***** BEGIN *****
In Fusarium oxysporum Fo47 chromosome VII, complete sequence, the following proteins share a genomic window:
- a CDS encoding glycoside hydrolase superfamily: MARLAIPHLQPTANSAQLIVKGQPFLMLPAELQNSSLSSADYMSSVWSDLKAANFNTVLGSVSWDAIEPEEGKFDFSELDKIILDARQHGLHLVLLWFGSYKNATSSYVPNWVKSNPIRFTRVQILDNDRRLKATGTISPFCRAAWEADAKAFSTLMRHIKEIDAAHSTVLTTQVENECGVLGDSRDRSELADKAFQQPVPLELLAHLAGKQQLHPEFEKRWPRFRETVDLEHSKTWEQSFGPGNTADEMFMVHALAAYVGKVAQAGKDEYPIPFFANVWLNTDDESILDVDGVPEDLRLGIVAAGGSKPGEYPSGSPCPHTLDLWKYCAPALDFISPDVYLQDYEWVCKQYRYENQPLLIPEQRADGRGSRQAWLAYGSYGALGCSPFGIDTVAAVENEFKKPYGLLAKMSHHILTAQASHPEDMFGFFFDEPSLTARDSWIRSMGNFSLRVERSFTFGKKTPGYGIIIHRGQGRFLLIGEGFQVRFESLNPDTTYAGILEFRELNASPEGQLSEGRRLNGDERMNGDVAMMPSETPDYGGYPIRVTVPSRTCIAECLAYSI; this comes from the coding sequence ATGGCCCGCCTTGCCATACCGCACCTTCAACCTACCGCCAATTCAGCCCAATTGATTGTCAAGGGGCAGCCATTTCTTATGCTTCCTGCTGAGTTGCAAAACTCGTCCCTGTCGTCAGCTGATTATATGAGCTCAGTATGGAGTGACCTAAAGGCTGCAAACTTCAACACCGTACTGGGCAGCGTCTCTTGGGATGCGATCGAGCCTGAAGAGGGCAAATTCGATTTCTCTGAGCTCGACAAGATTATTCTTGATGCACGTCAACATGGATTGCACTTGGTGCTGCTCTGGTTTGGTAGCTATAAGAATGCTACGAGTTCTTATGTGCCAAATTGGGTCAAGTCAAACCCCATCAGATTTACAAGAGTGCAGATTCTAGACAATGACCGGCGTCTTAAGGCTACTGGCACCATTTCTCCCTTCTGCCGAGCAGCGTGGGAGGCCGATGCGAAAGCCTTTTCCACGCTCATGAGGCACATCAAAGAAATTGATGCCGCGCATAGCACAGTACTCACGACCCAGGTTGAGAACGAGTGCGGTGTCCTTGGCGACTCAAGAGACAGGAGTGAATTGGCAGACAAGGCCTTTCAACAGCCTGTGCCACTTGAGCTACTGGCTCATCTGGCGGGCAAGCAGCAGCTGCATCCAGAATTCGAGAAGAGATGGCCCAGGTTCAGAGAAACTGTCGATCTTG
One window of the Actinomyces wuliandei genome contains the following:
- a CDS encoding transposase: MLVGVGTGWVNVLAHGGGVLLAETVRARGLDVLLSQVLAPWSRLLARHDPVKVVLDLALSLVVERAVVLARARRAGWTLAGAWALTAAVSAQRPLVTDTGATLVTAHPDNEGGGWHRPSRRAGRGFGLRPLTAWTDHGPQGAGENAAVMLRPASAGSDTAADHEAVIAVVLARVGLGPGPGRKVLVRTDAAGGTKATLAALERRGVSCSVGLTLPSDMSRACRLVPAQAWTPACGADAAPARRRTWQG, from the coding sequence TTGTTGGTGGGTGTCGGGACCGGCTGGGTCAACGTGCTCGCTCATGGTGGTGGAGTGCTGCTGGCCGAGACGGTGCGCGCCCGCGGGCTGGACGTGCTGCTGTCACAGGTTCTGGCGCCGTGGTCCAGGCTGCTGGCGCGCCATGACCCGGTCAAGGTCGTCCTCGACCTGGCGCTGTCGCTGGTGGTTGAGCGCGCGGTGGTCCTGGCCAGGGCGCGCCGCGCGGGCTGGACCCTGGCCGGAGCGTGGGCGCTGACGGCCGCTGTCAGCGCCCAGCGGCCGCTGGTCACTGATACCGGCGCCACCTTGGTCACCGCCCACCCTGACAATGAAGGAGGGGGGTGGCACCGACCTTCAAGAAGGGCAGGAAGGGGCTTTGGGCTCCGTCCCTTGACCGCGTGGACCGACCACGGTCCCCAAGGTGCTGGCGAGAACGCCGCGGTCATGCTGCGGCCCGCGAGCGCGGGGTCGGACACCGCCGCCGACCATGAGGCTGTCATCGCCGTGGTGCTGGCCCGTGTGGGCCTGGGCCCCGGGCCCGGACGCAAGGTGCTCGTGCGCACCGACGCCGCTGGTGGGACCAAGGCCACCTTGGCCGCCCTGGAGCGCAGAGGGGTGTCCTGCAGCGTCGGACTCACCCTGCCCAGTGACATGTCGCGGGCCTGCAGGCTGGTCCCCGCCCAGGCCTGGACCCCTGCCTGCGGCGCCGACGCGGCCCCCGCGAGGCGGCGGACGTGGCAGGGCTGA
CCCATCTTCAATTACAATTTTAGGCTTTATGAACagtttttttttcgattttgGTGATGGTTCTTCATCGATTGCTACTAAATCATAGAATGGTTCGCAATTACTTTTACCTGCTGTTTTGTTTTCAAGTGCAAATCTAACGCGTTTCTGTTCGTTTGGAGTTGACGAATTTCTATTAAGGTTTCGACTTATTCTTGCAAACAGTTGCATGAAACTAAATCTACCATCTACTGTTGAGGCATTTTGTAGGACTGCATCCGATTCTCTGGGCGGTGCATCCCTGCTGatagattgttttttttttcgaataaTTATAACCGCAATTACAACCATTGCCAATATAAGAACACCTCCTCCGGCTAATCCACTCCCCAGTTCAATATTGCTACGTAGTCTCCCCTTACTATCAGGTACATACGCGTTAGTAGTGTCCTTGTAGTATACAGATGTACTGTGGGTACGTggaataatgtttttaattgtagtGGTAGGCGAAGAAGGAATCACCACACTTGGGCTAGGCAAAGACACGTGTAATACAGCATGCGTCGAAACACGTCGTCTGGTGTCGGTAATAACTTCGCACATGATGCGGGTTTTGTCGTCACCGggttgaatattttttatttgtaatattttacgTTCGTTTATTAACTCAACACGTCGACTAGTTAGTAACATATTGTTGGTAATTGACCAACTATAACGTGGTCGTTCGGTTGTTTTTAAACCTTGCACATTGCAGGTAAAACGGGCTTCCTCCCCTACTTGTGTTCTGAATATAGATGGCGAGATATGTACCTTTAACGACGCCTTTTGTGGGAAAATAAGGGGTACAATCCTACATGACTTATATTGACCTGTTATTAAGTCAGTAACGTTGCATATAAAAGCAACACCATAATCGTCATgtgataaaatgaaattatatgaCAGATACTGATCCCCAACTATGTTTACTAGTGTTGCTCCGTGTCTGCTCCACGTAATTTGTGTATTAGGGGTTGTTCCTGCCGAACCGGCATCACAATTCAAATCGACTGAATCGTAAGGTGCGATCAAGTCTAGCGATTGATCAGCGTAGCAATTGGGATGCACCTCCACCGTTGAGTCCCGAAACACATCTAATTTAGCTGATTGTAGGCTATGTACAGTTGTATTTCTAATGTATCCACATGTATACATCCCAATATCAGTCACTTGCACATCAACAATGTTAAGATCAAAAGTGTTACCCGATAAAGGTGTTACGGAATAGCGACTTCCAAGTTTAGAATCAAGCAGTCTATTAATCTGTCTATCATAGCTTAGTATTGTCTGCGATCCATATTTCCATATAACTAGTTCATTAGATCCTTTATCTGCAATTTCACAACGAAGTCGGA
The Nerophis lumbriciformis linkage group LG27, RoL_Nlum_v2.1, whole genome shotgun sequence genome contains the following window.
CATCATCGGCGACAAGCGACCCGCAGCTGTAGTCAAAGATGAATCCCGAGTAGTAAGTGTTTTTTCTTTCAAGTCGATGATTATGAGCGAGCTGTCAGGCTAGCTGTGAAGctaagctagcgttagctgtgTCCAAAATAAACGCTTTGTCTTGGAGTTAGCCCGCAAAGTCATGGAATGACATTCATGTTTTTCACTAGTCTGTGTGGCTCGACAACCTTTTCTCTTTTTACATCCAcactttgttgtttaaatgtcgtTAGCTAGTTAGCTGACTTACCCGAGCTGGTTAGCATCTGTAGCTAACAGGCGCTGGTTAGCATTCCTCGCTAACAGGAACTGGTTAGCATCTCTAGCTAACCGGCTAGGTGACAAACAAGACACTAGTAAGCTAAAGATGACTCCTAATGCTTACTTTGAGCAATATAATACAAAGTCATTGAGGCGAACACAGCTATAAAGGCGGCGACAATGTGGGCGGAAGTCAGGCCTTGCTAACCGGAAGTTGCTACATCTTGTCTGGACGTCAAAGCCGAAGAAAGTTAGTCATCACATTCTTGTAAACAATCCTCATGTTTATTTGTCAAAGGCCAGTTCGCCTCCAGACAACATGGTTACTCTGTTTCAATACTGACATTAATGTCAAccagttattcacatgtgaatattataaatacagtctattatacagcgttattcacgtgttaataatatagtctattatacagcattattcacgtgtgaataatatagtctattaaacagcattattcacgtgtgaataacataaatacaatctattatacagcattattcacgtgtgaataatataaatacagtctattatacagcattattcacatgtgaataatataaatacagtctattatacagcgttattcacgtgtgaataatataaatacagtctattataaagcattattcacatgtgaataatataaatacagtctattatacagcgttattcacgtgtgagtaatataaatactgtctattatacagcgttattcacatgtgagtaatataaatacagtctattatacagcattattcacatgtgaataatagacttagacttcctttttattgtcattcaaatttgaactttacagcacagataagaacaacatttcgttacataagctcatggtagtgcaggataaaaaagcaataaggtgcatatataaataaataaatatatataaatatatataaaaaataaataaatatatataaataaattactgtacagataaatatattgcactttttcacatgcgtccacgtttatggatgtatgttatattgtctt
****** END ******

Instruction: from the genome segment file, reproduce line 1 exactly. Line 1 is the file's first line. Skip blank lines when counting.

In Fusarium oxysporum Fo47 chromosome VII, complete sequence, the following proteins share a genomic window: